By: Chad Seidel, Katherine Alfredo, Amlan Ghosh US Environmental Protection Agency’s drinking water contaminant regulations must meet a qualitative “meaningful opportunity” threshold in health risk reduction. Using our Relative Health Indicator (RHI) metric, we quantify the ranges of potential health risk reductions that could be achieved from state and federal per- and polyfluoroalkyl substances regulatory levels (proposed or finalized) and compare them with previous regulatory determinations of other contaminants to create a quantifiable, comparable scale of “meaningful opportunity” justifications.
California Drinking Water Needs Assessment 2021-22
The Human Right to Water “HR2W” guides the California Water Board’s mission of functioning and sustainable drinking water systems. To develop the first Statewide Drinking Water Needs Assessment, Council member Chad Seidel and his colleagues worked alongside other water professionals to evaluate the current challenges facing safe and affordable water supply in California.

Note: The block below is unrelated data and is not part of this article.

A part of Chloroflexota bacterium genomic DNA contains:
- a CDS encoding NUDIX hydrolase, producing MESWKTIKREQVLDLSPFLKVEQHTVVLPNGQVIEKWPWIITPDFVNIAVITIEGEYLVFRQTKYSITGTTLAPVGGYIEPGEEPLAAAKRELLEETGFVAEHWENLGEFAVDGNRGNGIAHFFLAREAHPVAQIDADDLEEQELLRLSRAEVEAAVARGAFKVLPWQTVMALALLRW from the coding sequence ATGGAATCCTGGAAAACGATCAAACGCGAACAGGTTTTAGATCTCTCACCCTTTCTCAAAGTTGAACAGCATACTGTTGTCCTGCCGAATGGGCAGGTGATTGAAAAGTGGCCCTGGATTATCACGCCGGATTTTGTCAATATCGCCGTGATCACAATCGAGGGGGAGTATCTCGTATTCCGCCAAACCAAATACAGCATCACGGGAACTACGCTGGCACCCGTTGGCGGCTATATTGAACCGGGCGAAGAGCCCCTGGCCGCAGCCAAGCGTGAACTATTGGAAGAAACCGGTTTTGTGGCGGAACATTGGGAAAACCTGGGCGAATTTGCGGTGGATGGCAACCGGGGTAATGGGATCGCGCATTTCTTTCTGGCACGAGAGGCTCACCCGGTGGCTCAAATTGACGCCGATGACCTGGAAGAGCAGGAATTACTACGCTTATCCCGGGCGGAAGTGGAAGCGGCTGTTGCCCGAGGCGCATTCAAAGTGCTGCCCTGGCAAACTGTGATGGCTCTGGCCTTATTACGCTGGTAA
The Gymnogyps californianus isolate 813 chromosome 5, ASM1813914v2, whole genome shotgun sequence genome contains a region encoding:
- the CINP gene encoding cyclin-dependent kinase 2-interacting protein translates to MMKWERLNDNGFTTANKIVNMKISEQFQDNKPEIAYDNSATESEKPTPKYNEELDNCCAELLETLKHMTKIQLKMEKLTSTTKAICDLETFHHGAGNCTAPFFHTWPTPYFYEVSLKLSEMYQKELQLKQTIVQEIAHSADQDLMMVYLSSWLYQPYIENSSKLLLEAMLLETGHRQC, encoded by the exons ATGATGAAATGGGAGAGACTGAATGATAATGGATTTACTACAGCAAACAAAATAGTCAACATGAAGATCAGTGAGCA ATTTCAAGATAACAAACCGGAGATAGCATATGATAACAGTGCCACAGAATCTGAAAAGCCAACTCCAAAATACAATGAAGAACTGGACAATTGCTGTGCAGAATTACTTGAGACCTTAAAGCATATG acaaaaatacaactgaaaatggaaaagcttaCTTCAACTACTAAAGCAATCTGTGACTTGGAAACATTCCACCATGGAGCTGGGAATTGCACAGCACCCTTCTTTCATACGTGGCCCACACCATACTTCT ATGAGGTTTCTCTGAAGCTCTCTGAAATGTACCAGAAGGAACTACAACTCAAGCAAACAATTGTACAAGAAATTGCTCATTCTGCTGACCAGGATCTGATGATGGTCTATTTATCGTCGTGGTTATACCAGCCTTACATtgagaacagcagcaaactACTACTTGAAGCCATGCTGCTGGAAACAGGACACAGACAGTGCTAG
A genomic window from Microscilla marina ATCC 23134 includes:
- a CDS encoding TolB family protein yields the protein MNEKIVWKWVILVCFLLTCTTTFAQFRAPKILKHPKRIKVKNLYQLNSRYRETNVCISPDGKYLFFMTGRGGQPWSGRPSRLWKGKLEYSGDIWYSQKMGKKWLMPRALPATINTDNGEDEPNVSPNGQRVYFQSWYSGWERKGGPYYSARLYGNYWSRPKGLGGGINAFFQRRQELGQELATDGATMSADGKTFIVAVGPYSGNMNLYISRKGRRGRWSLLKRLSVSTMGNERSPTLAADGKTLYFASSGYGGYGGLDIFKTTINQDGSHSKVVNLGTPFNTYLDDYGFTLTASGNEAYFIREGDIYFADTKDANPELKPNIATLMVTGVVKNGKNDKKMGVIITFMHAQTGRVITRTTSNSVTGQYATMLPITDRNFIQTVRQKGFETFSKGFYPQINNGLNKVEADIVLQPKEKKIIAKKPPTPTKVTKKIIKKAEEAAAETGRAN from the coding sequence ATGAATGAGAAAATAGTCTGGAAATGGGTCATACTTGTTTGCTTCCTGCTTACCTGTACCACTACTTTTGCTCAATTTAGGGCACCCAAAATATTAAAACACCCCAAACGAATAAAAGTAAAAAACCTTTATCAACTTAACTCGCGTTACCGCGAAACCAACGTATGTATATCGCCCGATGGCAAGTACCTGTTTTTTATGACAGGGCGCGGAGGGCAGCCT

25th Anniversary of the 1996 SDWA Amendments
In the early 1990s, I was privileged to be involved in a U.S. Environmental Protection Agency (U.S. EPA) project to evaluate and provide technical assistance to poorly performing surface water treatment plants. The project involved the evaluation of more than 100 surface water treatment plants in about 20 states. We worked with state agencies to identify and evaluate the plants that presented the greatest public health risks.
Supporting Letter In Response to H.R. 2467 PFAS Action Act
Policymakers must take a science-based approach when it comes to using our nation’s public resources. We believe funding decisions require a careful risk and cost-benefit analysis, and that includes the approach to PFAS and ALL contaminants.
Our nation’s public resources are best used where they will have the biggest impact on human health. We stand with our nation’s water professionals in their letter of opposition to the PFAS Action Act.